OCT 4, 2010
• 1. In the Apology, Socrates recounts how he disobeyed the unjust order of the Thirty Tyrants to arrest a fellow citizen; he also claims that he will never stop philosophizing, regardless of what the legally constituted political authority commands. Yet, in the Crito, Socrates provides numerous arguments for obeying the decision of the legally constituted political authority, even though the decision (to put Socrates to death) was unjust. Critically assess whether Socrates’s view about political obligation in the two texts is consistent.
In both Crito & Apology Plato presents Socrates’ argues clearly and succinctly. The claims and arguments constructed in the Crito ultimately lead to the conclusion that ‘a failure to persuade ones government, one must diligently obey the orders of the state. Socrates posits that ‘when one has come to a just agreement with another, one should fulfill it’. As a citizen of Athens who as enjoyed the ‘liberties and privilege’ of being Athenian, Soctates has entered into an agreement of obedience in exchange for ‘privilege’. Crito underlines the process of rebuttal, dialogue and reason however the obedience to the state is paramount; Socrates accepts and respects this as just. In Apology, Socrates threatens to disobey a court order to discontinue his philosophizing. Socrates makes a promise disobey an order by the Athenian jury, legally or illegally, if it prevents him from philosophizing. The former position emphasizes and underlines obedience; the latter position expresses direct disobedience. Socrates’ positions in Crito and Apology are irreconcilable, contradictory and mutually exclusive. The position taken in Crito is of complete obedience to the state, is arrived at through three sections of dialogue that offer specific concurrent arguments. In the first section Socrates dismisses a series of arguments put forward by Crito. The arguments concern financial and the...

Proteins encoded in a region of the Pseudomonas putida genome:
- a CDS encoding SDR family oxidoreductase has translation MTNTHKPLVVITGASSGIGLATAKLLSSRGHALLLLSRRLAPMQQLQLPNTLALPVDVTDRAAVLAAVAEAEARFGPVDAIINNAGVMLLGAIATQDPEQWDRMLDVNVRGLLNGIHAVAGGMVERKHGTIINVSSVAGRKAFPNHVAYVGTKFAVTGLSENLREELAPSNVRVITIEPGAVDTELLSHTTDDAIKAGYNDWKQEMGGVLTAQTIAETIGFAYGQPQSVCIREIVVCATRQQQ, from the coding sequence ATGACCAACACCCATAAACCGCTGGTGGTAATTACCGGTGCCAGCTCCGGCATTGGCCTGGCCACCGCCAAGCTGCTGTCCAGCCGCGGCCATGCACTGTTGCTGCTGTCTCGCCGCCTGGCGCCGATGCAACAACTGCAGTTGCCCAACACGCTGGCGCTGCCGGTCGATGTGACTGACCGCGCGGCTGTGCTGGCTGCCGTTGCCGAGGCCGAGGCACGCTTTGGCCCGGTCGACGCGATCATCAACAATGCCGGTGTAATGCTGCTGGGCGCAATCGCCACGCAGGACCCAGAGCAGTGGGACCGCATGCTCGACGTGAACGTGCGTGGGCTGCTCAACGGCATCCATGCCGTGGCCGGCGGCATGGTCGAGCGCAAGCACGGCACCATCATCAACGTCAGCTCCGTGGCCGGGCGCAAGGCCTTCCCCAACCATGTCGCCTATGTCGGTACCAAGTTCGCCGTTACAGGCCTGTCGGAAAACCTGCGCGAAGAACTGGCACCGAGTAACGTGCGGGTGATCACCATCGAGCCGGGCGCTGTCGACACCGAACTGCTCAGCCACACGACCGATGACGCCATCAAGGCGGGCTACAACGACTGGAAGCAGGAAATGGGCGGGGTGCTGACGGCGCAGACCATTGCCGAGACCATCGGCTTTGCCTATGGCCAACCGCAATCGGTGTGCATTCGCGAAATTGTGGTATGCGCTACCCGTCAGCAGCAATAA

Please join StudyMode to read the full document